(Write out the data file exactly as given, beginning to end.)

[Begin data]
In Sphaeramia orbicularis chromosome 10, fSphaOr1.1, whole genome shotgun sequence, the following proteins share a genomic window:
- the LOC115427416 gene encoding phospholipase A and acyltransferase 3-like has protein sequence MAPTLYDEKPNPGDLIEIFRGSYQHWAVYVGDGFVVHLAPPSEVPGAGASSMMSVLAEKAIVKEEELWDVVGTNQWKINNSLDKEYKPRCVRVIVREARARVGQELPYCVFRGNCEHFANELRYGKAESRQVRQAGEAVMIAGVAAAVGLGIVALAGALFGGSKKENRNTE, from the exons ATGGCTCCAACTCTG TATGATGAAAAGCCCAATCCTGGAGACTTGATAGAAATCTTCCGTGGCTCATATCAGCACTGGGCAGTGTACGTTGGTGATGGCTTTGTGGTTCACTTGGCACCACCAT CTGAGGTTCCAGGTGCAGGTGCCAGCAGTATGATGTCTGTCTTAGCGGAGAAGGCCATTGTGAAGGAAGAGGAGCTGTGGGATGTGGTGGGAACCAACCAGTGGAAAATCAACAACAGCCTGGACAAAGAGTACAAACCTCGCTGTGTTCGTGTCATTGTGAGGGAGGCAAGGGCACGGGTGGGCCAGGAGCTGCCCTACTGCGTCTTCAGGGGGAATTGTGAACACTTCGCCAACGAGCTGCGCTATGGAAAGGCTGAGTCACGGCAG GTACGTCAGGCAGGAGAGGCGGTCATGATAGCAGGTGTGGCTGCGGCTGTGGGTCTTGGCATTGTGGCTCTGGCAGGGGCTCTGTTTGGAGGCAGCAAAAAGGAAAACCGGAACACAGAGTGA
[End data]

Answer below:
In Sphaeramia orbicularis chromosome 10, fSphaOr1.1, whole genome shotgun sequence, the following proteins share a genomic window:
- the LOC115427416 gene encoding phospholipase A and acyltransferase 3-like has protein sequence MAPTLYDEKPNPGDLIEIFRGSYQHWAVYVGDGFVVHLAPPSEVPGAGASSMMSVLAEKAIVKEEELWDVVGTNQWKINNSLDKEYKPRCVRVIVREARARVGQELPYCVFRGNCEHFANELRYGKAESRQVRQAGEAVMIAGVAAAVGLGIVALAGALFGGSKKENRNTE, from the exons ATGGCTCCAACTCTG TATGATGAAAAGCCCAATCCTGGAGACTTGATAGAAATCTTCCGTGGCTCATATCAGCACTGGGCAGTGTACGTTGGTGATGGCTTTGTGGTTCACTTGGCACCACCAT CTGAGGTTCCAGGTGCAGGTGCCAGCAGTATGATGTCTGTCTTAGCGGAGAAGGCCATTGTGAAGGAAGAGGAGCTGTGGGATGTGGTGGGAACCAACCAGTGGAAAATCAACAACAGCCTGGACAAAGAGTACAAACCTCGCTGTGTTCGTGTCATTGTGAGGGAGGCAAGGGCACGGGTGGGCCAGGAGCTGCCCTACTGCGTCTTCAGGGGGAATTGTGAACACTTCGCCAACGAGCTGCGCTATGGAAAGGCTGAGTCACGGCAG GTACGTCAGGCAGGAGAGGCGGTCATGATAGCAGGTGTGGCTGCGGCTGTGGGTCTTGGCATTGTGGCTCTGGCAGGGGCTCTGTTTGGAGGCAGCAAAAAGGAAAACCGGAACACAGAGTGA